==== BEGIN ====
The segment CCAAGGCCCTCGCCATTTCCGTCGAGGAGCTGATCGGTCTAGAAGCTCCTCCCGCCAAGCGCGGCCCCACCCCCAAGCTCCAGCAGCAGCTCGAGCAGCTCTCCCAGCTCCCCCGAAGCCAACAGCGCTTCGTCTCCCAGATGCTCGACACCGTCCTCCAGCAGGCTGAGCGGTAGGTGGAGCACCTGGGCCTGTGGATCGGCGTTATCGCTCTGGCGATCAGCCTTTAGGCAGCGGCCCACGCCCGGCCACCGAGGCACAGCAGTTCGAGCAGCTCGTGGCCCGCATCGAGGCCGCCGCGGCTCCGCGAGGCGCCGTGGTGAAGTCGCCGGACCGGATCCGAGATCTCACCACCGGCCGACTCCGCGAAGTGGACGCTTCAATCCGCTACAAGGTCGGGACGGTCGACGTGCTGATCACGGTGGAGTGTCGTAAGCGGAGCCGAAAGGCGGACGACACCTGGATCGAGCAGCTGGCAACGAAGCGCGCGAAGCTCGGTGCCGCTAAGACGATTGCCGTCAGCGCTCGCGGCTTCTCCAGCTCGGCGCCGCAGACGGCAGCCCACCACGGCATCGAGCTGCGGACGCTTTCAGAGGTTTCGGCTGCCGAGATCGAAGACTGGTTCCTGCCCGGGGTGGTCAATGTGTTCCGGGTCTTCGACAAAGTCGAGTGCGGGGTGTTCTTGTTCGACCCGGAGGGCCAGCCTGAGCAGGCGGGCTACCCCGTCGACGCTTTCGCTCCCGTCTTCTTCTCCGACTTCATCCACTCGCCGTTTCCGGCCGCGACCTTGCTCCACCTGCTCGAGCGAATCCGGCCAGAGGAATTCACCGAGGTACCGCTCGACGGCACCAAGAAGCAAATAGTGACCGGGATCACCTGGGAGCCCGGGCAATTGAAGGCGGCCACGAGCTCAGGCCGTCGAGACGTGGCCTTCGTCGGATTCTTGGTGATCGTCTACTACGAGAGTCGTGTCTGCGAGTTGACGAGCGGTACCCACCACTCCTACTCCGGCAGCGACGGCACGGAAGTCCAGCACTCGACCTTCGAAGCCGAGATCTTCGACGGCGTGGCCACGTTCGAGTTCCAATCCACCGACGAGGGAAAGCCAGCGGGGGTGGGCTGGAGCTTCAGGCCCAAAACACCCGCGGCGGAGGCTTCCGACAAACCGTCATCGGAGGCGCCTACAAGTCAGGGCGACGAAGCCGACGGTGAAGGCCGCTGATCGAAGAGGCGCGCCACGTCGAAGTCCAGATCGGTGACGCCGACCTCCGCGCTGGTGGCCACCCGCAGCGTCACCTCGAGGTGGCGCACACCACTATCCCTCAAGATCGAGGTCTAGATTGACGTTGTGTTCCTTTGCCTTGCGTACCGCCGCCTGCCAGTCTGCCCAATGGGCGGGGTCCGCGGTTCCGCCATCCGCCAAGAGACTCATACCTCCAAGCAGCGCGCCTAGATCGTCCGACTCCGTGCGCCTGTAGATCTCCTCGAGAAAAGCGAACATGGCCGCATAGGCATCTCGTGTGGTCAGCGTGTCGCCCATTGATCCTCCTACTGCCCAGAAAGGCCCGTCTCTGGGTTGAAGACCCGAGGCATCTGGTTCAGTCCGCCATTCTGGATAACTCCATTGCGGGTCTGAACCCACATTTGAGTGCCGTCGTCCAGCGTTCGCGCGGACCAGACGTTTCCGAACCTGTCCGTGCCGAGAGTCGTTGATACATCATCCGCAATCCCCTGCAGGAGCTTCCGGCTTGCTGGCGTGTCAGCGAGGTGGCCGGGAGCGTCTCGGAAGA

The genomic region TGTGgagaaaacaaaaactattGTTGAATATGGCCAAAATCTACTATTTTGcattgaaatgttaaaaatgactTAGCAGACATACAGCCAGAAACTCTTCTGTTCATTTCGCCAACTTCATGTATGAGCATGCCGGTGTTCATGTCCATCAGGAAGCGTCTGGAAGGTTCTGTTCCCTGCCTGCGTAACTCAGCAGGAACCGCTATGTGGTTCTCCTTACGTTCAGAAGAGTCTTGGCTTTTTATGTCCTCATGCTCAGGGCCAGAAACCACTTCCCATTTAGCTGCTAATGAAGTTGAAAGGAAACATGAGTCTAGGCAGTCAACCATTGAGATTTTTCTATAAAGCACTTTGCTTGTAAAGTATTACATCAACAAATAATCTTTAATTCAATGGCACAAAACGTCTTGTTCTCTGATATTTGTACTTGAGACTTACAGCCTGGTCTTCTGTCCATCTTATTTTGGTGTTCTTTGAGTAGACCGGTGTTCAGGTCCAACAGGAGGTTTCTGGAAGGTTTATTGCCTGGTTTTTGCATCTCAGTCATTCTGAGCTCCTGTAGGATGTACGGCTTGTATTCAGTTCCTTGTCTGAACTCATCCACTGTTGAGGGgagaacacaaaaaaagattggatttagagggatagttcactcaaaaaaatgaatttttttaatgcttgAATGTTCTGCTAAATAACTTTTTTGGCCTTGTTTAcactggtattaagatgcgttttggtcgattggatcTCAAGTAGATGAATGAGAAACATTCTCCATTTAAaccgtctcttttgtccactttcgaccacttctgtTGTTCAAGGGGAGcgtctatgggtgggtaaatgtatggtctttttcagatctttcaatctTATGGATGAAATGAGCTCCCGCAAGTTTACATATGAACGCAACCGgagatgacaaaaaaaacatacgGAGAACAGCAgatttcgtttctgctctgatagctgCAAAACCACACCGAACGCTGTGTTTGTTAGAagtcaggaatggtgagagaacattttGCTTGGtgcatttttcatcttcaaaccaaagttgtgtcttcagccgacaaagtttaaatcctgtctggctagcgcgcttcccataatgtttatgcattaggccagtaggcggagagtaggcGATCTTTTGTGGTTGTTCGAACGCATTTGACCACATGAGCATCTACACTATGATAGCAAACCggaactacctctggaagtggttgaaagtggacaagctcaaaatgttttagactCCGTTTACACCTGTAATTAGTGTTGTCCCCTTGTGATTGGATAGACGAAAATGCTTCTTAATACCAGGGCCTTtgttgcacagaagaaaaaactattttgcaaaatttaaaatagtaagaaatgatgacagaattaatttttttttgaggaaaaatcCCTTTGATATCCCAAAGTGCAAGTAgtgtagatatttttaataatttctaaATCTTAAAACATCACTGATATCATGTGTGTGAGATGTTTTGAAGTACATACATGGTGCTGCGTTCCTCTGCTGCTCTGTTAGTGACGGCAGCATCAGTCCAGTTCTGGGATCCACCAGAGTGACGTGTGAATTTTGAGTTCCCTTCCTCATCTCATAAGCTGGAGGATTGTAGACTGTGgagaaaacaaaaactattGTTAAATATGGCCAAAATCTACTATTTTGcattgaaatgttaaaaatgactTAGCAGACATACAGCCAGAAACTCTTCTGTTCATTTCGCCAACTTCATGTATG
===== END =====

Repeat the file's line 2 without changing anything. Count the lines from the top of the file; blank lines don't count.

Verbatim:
The genomic region TGTGgagaaaacaaaaactattGTTGAATATGGCCAAAATCTACTATTTTGcattgaaatgttaaaaatgactTAGCAGACATACAGCCAGAAACTCTTCTGTTCATTTCGCCAACTTCATGTATGAGCATGCCGGTGTTCATGTCCATCAGGAAGCGTCTGGAAGGTTCTGTTCCCTGCCTGCGTAACTCAGCAGGAACCGCTATGTGGTTCTCCTTACGTTCAGAAGAGTCTTGGCTTTTTATGTCCTCATGCTCAGGGCCAGAAACCACTTCCCATTTAGCTGCTAATGAAGTTGAAAGGAAACATGAGTCTAGGCAGTCAACCATTGAGATTTTTCTATAAAGCACTTTGCTTGTAAAGTATTACATCAACAAATAATCTTTAATTCAATGGCACAAAACGTCTTGTTCTCTGATATTTGTACTTGAGACTTACAGCCTGGTCTTCTGTCCATCTTATTTTGGTGTTCTTTGAGTAGACCGGTGTTCAGGTCCAACAGGAGGTTTCTGGAAGGTTTATTGCCTGGTTTTTGCATCTCAGTCATTCTGAGCTCCTGTAGGATGTACGGCTTGTATTCAGTTCCTTGTCTGAACTCATCCACTGTTGAGGGgagaacacaaaaaaagattggatttagagggatagttcactcaaaaaaatgaatttttttaatgcttgAATGTTCTGCTAAATAACTTTTTTGGCCTTGTTTAcactggtattaagatgcgttttggtcgattggatcTCAAGTAGATGAATGAGAAACATTCTCCATTTAAaccgtctcttttgtccactttcgaccacttctgtTGTTCAAGGGGAGcgtctatgggtgggtaaatgtatggtctttttcagatctttcaatctTATGGATGAAATGAGCTCCCGCAAGTTTACATATGAACGCAACCGgagatgacaaaaaaaacatacgGAGAACAGCAgatttcgtttctgctctgatagctgCAAAACCACACCGAACGCTGTGTTTGTTAGAagtcaggaatggtgagagaacattttGCTTGGtgcatttttcatcttcaaaccaaagttgtgtcttcagccgacaaagtttaaatcctgtctggctagcgcgcttcccataatgtttatgcattaggccagtaggcggagagtaggcGATCTTTTGTGGTTGTTCGAACGCATTTGACCACATGAGCATCTACACTATGATAGCAAACCggaactacctctggaagtggttgaaagtggacaagctcaaaatgttttagactCCGTTTACACCTGTAATTAGTGTTGTCCCCTTGTGATTGGATAGACGAAAATGCTTCTTAATACCAGGGCCTTtgttgcacagaagaaaaaactattttgcaaaatttaaaatagtaagaaatgatgacagaattaatttttttttgaggaaaaatcCCTTTGATATCCCAAAGTGCAAGTAgtgtagatatttttaataatttctaaATCTTAAAACATCACTGATATCATGTGTGTGAGATGTTTTGAAGTACATACATGGTGCTGCGTTCCTCTGCTGCTCTGTTAGTGACGGCAGCATCAGTCCAGTTCTGGGATCCACCAGAGTGACGTGTGAATTTTGAGTTCCCTTCCTCATCTCATAAGCTGGAGGATTGTAGACTGTGgagaaaacaaaaactattGTTAAATATGGCCAAAATCTACTATTTTGcattgaaatgttaaaaatgactTAGCAGACATACAGCCAGAAACTCTTCTGTTCATTTCGCCAACTTCATGTATG